• I have high trust in Rasmussen’s numbers Ike based upon my prior experience with him and other pollsters. We will soon have more polls to draw comparisons with. I wouldn’t be surprised if there are a few showing Santorum ahead of Romney by this time next week.

  • Still waiting for someone to explain to me how Santorum’s support for funding contraception is morally permissible.

  • Phillip & Don,

    Thanks for the replies. I’ll keep it all in mind. (I think what concerns me is that it’s not one bishop saying one thing and another bishop saying something else. On the issues discussed in the link, there seems to be a set of fairly unified and consistent positions among the bishops who have expressed opinions. Not risng to the level of inerrant teaching, but not something to ignore either.)

  • Spambot,

    Fair enough. However, a quick response. The bishops uniformly opposed welfare reform. It passed anyway and most likely had a positive effect on poverty, work and the common good.

    Prudential judgments, even by the host of bishops, remain prudential judgments.

  • Spambot,

    This from Vox Nova by commenter “A Sinner.” An excellent rebuttal of the prevailing distortions about CST by some and better worded than I could:

    “I don’t like all these things about him either. But “show me the dogma.”

    Vox Nova’s tactic has fallen ridiculously flat of trying to “give the conservative heresy-hunters a taste of their own medicine” by trying to draw equivalency with disagreement on the prudential question of the concrete means of implementing social teachings (of which the absolute abstract moral principles in themselves…are much broader and more vague than you’re making them out to be, and there IS plenty of room for debate on whether this or that given solution fulfills the criteria).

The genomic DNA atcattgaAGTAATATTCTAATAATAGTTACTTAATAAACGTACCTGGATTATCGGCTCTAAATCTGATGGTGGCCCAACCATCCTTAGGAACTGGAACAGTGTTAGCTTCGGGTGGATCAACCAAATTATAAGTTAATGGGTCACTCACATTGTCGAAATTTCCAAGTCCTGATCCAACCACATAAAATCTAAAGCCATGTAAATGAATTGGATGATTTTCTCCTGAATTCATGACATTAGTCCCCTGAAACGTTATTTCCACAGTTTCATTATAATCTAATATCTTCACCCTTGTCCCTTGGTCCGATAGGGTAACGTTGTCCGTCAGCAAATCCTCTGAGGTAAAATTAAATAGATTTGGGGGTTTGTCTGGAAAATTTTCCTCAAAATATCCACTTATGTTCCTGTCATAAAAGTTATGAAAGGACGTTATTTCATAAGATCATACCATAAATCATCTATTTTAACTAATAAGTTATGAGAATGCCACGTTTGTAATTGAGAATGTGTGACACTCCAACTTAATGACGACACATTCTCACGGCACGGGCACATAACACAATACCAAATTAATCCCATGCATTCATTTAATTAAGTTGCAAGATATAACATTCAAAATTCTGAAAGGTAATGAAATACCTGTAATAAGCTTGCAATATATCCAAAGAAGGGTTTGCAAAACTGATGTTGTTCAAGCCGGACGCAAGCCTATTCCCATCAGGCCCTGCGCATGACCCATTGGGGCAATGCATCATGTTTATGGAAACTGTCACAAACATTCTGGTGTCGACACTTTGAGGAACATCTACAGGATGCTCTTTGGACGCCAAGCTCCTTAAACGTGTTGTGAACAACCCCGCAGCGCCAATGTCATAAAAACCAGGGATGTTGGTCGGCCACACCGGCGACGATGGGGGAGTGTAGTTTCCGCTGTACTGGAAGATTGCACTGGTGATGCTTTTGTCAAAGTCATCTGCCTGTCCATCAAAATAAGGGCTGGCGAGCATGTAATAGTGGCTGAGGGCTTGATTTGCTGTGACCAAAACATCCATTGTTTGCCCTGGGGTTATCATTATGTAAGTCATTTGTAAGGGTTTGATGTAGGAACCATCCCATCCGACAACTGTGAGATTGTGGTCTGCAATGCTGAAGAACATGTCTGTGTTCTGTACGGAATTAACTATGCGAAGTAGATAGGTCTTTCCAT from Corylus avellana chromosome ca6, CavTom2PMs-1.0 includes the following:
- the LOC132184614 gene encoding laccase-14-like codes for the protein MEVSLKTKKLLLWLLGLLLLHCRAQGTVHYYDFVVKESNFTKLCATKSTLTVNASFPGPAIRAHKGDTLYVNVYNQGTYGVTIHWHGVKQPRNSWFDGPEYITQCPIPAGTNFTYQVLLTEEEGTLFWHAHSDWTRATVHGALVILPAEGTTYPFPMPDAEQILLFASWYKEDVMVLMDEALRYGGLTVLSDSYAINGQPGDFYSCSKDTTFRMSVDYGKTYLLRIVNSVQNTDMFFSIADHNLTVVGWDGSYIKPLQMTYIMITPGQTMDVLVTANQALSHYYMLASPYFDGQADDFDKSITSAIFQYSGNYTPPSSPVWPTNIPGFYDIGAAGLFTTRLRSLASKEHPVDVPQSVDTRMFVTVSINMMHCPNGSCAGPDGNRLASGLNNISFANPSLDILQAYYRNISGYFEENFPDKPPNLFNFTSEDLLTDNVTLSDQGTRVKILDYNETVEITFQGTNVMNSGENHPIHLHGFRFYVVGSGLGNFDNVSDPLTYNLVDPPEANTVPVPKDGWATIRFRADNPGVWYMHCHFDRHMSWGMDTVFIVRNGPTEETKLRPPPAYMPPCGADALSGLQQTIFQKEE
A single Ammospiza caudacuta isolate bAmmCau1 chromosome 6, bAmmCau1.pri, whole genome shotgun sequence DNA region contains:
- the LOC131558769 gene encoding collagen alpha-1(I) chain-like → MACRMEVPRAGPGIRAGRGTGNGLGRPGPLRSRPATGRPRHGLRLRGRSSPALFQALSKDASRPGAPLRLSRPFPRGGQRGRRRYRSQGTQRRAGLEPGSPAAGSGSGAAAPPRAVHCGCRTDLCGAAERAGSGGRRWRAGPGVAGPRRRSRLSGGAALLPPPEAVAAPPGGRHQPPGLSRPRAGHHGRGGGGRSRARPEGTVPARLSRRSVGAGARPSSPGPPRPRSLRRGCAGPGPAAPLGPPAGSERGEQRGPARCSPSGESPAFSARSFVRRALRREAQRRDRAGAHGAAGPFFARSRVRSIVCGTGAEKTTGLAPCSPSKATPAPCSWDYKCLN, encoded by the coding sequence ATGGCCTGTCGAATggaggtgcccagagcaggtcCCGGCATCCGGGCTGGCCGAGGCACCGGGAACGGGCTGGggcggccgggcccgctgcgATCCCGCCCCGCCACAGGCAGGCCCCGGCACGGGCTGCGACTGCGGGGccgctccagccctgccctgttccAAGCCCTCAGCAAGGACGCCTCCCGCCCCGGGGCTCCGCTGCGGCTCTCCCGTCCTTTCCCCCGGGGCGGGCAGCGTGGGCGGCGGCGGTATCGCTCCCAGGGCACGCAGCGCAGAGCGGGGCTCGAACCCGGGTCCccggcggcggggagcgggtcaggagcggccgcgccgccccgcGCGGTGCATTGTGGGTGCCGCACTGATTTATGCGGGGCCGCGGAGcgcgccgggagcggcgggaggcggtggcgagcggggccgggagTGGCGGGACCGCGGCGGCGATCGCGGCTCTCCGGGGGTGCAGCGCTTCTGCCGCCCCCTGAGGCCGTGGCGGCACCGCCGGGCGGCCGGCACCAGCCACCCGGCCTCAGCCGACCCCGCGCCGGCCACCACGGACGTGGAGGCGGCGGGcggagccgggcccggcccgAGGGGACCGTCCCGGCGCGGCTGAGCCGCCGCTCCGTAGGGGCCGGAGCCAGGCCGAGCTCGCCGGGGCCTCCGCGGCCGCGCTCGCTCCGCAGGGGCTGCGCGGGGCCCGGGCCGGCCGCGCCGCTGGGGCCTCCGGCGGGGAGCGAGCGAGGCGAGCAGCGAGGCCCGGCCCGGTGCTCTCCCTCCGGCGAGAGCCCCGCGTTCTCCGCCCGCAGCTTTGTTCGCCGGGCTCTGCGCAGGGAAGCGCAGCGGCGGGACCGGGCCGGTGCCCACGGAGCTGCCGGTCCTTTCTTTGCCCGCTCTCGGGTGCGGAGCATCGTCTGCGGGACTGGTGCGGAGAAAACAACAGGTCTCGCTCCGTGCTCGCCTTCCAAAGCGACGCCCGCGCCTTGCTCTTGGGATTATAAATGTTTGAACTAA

Now, albeit, I do generally believe the in the approach of the Vatican and USCCB towards economic questions and immigration and war, etc. But to act like Catholics have to toe the line on specific policy questions like that is very dangerous. The conservatives may (with things like the culture wars and abortion and gay issues) bring religion too much into politics, but the sort of “obedience” to “Catholic social teaching” you are proposing here would bring too much of politics into our religion!

    I support both positions, to be sure, but amnesty for immigrants or supporting Medicaid or opposing the Iraq War…are simply not De Fide questions, and there is certainly a lot more room for debate and disagreement about the application of various moral principles there than is about the statement ‘the State has a duty to defend unborn life.’”

  • Vote counters in Iowa are saying that one precinct erred and gave Romney 20 extra votes. So Santorum really won by 12. However, there’s no recount process so Romney is still the official winner.